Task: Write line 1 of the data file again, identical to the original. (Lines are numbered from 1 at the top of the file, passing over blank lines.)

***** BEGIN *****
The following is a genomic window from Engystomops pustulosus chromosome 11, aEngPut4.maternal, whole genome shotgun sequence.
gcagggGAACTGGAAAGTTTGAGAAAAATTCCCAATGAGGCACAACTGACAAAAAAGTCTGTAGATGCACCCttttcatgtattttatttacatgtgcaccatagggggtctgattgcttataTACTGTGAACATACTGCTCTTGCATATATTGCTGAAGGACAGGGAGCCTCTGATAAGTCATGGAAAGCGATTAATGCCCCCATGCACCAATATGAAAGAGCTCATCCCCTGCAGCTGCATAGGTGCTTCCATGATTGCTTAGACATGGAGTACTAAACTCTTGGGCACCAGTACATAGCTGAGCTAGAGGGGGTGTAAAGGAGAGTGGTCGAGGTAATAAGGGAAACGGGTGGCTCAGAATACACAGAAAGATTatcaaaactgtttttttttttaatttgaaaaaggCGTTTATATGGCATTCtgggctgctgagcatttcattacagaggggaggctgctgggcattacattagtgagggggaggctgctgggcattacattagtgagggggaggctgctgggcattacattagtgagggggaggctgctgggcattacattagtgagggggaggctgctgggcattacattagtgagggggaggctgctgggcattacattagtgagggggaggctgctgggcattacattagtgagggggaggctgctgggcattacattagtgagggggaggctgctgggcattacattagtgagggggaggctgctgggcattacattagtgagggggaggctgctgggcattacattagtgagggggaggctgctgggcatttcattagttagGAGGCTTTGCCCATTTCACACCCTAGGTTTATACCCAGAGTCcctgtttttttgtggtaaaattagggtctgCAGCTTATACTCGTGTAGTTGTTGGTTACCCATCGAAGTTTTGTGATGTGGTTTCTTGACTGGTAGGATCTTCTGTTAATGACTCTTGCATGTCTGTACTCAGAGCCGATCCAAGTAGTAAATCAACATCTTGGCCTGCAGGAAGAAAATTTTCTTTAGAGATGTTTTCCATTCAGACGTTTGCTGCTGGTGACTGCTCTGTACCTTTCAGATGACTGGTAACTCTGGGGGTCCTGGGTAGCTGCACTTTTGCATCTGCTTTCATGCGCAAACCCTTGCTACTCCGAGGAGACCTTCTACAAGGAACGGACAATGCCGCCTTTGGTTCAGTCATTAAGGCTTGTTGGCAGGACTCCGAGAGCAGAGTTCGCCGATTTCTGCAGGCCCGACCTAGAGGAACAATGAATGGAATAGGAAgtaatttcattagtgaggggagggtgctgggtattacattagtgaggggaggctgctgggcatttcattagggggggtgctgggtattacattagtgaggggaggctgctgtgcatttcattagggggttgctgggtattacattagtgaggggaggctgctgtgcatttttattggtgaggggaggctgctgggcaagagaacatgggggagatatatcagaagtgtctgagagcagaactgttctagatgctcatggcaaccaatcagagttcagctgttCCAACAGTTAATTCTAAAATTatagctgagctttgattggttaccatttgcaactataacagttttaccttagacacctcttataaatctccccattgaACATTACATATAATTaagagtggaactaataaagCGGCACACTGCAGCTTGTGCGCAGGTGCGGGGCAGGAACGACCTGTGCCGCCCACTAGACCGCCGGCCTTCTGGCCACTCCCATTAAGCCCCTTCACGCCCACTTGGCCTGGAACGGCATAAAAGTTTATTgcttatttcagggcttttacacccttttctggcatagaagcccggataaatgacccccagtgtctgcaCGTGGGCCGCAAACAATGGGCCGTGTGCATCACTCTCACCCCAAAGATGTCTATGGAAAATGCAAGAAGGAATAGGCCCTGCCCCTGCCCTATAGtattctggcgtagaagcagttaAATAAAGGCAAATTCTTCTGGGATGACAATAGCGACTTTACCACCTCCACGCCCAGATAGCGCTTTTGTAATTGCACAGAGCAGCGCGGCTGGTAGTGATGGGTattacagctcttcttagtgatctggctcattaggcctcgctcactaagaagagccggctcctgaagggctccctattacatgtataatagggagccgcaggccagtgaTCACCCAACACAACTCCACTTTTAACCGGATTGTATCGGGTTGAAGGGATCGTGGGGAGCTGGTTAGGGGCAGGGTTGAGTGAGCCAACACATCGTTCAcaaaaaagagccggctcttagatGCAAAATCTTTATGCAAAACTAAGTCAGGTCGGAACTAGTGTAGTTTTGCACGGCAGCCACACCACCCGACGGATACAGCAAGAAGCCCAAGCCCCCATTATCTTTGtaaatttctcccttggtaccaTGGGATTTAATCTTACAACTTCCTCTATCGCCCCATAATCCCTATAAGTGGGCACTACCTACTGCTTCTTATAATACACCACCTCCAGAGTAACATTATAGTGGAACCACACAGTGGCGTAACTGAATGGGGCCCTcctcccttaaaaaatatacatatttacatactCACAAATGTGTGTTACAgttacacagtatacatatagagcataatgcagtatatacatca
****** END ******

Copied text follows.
The following is a genomic window from Engystomops pustulosus chromosome 11, aEngPut4.maternal, whole genome shotgun sequence.